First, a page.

Architects: EPIPHYTE Lab
Location: Ithaca, New York, USA
Design Principals: Dana Čupková, Kevin Pratt
Design Team: Man Kim, Jamie Pelletier, Travis Fitch, Monica Freundt, Kyriaki Kasabalis
General Contractor: Paul Hansen Construction
Structural Engineer: Gary Bush P.E.
Stair Fabrication: BuildLab
Mass Wall Form-work Fabrication: SCCM, LLC; Frank Parish
Landscape: The Plantsmen
Project area: 3,900 sq. ft.
Project year: 2010
Photographs: Susan & Jerry Kaye
The Hsu House is a small home designed using passive solar principles to create an inexpensive, ecologically sensitive, energy efficient dwelling for a growing young family. Rising out of a hillside south of Ithaca in upstate New York, the bifurcating roof covers a house organized around a three story main living space which functions as both a spatial nexus and a natural ventilation stack. The volume is divided by an interior south facing cast-in-place concrete heat sink mass wall, which stores energy and animates light, creating an all season solarium that, in the summer, opens and unfolds into the natural landscape. The exterior surface of the house features solar-responsive cement board siding pattern that transitions from dark to light according to its orientation. From the outset, the intention was to minimize the cost of finishes and fixtures and spend the budget on structure and systems. Consequently, the material palette is simple (bamboo, drywall, cement board & concrete) while the forms and spaces are more complex.
Designed to meet (at minimum) LEED for Homes silver guidelines, the house is super-insulated and was carefully designed in an iterative process using thermal and daylight simulation software to balance daylighting and thermal performance. The relatively harsh climate in upstate New York precludes large areas of fenestration, and yet, with less than 30 percent of the total envelope glazed, the house is well lit at all times when the sun is above the horizon.
All of the opaque walls contain at least six inches of open cell polyurethane insulation and another two inches of rigid polyisocynaurate underneath the cement board cladding. The house also incorporates a rainwater collection system, a high efficiency forced air heating with HEPA filtered heat recovery ventilation, a TPO high albedo membrane roofing system, energy star lighting and appliances, and high efficiency plumbing fixtures. Particular attention was paid to the detailing of the exterior envelope, resulting in an extremely tight building that, as evidenced by blower door testing, has an extremely low air infiltration rate. Designed to be naturally ventilated, the house has no cooling systems. LEED certification of the Hsu House is currently pending. The house was originally designed to incorporate a custom thermosymponic solar thermal heating device on the south façade; this feature will be installed in the summer of 2011 and should further reduce energy use and carbon footprint.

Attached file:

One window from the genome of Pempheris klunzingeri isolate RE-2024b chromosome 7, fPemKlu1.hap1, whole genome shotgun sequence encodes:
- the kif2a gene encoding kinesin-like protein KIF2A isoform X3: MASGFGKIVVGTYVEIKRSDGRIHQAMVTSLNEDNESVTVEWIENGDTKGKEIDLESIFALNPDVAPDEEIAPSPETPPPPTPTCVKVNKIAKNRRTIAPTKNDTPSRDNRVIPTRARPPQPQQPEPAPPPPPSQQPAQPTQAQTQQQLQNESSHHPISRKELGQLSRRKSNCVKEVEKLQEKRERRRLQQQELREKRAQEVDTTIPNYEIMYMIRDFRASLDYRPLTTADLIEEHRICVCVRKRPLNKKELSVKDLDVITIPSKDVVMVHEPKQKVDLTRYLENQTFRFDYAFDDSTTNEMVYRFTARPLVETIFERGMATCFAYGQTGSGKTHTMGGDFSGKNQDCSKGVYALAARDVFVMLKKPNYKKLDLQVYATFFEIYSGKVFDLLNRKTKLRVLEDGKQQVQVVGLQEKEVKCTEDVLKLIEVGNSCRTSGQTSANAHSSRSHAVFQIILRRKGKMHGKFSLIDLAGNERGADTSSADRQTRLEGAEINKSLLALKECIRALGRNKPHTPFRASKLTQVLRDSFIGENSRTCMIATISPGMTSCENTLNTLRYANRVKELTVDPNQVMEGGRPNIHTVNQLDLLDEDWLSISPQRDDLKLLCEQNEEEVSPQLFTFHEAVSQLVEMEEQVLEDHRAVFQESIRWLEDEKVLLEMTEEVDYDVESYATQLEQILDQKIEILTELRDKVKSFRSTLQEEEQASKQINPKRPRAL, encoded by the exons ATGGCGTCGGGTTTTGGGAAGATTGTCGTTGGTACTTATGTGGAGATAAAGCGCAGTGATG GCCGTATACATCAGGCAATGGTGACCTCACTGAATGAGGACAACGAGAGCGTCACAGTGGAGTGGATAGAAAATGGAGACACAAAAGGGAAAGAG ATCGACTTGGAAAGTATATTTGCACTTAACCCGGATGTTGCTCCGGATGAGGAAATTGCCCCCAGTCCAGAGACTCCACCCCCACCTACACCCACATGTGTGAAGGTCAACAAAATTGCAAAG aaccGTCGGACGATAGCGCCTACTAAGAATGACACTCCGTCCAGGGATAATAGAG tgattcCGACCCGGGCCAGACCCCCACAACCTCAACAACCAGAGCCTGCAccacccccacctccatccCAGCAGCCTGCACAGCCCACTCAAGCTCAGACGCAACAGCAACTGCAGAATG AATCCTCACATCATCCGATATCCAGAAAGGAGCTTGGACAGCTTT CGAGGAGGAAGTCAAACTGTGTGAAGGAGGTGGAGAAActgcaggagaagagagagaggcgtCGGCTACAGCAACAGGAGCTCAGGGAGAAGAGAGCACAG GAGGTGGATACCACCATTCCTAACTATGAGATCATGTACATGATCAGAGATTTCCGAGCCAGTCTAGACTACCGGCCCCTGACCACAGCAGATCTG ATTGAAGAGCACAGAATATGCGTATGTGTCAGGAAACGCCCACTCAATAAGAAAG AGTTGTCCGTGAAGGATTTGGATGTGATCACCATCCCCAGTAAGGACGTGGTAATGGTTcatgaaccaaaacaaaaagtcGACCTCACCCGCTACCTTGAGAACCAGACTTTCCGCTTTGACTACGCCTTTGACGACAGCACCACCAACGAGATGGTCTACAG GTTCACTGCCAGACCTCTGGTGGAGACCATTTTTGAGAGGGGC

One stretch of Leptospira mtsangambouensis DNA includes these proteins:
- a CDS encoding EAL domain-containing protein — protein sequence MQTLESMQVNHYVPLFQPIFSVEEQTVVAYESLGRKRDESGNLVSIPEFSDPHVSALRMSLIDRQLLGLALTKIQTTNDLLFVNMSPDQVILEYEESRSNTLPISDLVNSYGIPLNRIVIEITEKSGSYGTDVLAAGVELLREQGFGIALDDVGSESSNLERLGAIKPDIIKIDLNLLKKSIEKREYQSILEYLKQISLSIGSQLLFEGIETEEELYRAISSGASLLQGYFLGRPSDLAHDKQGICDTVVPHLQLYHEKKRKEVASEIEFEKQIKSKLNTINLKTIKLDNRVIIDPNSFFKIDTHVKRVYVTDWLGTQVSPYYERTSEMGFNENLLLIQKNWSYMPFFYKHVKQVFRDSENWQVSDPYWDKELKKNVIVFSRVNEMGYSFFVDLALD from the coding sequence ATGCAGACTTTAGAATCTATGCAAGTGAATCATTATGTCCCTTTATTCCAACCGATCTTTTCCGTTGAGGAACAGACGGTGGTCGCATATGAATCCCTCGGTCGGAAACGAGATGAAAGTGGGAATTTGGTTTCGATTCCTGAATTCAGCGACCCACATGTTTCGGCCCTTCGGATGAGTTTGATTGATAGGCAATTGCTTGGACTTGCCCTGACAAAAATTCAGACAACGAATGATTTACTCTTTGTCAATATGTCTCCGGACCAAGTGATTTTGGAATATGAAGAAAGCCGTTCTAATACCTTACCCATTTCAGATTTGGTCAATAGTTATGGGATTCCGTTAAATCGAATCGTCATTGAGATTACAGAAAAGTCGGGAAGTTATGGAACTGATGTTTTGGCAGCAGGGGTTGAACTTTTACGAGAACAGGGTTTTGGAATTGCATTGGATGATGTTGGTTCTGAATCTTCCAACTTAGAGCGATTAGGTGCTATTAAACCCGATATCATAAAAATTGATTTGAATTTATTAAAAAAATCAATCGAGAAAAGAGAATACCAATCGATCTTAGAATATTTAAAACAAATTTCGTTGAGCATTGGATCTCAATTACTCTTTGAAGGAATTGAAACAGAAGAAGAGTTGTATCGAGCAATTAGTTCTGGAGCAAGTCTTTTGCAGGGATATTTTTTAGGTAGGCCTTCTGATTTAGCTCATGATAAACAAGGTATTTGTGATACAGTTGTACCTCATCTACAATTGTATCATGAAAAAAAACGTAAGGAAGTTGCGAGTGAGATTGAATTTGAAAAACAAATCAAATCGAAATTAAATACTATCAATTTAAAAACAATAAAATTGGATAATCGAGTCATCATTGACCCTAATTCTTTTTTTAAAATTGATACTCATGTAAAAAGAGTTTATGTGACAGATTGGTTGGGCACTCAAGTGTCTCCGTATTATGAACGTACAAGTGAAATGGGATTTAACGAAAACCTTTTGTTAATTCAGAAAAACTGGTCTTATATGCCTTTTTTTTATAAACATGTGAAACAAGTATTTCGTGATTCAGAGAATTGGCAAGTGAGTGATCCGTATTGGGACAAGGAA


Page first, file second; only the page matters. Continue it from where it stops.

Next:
Given that the house was designed to be built with lightweight materials (the cantilevering structure is primarily engineered wood), a mass wall dividing the solarium from the main space of the house was considered necessary to damp diurnal energy fluxes and store absorbed solar radiation. The mass wall is 23 feet long, 14 feet high; its width varies from 5.5 to 16 inches. It was designed with three primary criteria in mind. First, wall surface area was maximized to increase the rate of thermal transfer between the sun, the wall, and the interior environment. Second, the shape was designed to allow light from the solarium to pass through the structure, allowing illumination of the north side of the first floor of the house.
Third, the mass wall was designed as the sculptural focus of the house, defining the entryway, the kitchen, the solarium, and the edge of the triple height main living space. A large number of parametric iterations were tested in relation to performance, aesthetics and fabrication constraints. The primary concern was maintaining a level of porosity that would create a sense of lightness, allowing for views through the wall and to counteract the tendency of the concrete to read as a massive and unwelcome subdividing element in what is, after all, a fairly compact and spatially diverse living space.
The mass wall was parametrically modeled using Grasshopper, and numerous iterations were tested in numerical simulation. Once a final design was arrived at, guides were cut using a CNC milling device. The more than 100 guides were then use to hand cut a high density polystyrene formliner that allowed for the wall to be completed in a single three hour concrete pour.